In a tweet, former Obama economic advisor Austan Goolsbee asked:

q for NGDP target fans: if fed target=5% when actual=0, implicitly means target 5% infl for 1 yr. Wouldn’t mkt doubt 5% infl just temporary?

The answer (from a fellow UC alum) is no. A good example occurred in 2007-08:

July 2007 to July 2008: CPI rises 5.5%
2007:Q3 to 2008:Q3: Real GDP falls by 0.3%

That data is pretty close to the supply shock Austan has in mind. And during the third quarter of 2008 inflation expectations (TIPS spreads) fluctuated above and below 2%. Investors know that inflation spikes due to supply shocks are transitory. Under NGDP targeting, inflation doesn’t have momentum; NGDP growth does.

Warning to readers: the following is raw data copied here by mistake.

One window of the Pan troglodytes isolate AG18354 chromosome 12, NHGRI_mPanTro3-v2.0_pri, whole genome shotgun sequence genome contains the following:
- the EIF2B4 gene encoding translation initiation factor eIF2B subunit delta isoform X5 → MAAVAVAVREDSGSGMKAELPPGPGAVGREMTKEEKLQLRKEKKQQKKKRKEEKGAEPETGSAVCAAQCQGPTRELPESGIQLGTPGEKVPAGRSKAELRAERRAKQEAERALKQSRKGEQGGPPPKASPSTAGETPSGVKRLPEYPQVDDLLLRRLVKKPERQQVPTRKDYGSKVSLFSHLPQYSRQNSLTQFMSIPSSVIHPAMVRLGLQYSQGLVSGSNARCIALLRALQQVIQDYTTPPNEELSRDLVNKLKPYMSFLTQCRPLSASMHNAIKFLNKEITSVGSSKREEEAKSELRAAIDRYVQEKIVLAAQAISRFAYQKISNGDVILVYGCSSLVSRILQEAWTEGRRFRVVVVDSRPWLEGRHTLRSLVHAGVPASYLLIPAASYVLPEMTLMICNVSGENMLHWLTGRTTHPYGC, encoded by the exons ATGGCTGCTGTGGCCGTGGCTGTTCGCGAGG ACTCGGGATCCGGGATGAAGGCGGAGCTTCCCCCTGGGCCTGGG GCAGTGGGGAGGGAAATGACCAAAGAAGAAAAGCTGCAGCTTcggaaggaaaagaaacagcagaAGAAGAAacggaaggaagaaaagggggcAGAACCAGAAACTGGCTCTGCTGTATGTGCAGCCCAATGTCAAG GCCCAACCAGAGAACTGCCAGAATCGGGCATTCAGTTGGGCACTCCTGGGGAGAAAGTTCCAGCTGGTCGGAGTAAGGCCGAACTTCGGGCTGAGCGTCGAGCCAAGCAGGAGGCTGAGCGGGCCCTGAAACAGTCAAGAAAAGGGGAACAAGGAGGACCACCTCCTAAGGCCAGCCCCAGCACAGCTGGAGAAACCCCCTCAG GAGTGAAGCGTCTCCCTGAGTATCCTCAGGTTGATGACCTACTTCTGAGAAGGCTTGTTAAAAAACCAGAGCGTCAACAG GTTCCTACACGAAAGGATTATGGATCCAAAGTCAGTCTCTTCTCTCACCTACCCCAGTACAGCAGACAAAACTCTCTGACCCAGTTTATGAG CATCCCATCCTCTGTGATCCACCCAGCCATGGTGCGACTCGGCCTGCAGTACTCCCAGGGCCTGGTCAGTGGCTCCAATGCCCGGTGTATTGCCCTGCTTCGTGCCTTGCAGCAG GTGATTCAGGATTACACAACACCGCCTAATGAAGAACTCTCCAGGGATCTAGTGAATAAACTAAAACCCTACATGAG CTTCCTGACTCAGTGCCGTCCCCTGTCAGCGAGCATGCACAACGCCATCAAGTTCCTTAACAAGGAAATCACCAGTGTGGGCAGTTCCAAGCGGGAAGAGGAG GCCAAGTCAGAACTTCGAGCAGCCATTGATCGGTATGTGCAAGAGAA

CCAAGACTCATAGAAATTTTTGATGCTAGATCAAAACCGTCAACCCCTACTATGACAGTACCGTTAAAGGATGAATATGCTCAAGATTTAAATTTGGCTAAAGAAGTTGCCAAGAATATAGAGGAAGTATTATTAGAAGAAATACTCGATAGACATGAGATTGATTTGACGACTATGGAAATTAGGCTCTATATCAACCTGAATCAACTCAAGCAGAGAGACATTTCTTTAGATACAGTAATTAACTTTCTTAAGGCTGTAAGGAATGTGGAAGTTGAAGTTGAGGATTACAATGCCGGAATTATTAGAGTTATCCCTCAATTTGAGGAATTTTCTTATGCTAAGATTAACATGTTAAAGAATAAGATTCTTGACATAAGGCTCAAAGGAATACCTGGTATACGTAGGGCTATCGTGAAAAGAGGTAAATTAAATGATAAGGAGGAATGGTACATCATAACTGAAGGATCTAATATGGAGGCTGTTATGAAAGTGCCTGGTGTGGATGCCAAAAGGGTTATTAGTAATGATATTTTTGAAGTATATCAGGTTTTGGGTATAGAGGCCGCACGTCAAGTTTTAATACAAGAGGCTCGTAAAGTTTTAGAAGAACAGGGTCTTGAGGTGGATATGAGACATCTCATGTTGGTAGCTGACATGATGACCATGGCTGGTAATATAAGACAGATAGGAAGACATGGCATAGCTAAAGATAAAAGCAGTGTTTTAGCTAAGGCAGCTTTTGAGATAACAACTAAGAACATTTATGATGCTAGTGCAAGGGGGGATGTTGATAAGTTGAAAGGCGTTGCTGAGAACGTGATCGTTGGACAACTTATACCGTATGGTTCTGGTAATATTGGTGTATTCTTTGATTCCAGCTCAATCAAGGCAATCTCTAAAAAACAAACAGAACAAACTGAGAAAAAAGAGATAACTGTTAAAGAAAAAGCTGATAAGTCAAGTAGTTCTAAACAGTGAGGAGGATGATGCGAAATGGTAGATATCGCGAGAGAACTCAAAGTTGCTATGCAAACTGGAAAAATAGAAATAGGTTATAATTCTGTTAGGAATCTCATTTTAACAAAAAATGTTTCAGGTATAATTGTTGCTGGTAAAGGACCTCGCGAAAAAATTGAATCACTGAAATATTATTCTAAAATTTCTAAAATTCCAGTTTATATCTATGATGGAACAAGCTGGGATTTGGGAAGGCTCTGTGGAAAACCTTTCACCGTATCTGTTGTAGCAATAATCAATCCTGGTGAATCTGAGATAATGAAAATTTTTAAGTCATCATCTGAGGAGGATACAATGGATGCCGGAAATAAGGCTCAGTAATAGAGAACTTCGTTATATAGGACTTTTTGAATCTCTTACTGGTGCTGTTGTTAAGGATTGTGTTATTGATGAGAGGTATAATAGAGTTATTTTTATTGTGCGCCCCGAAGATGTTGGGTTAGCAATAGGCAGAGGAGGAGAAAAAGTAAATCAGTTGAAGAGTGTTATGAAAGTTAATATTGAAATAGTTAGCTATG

There is a separate issue of what happens if trend RGDP growth slows. I favor stabilizing NGDP per capita. If it slows due to lower productivity, then slightly higher inflation is actually desirable, and vice versa. During the productivity boom of the late 1990s, the Fed should have aimed for below trend inflation, to allow room for higher inflation in the next recession.

PS. I presume Goolsbee means “real” when he says “actual.” NGDP is “actual” GDP. RGDP is a number pulled out of thin air by government bureaucrats. It doesn’t correspond to anything in the real world, unless you think a government bureaucrat’s estimate of how much more you enjoy watching I Love Lucy on a 4k 80 inch OLED TV compared to a black and white TV is constitutes “interesting philosophical speculation.”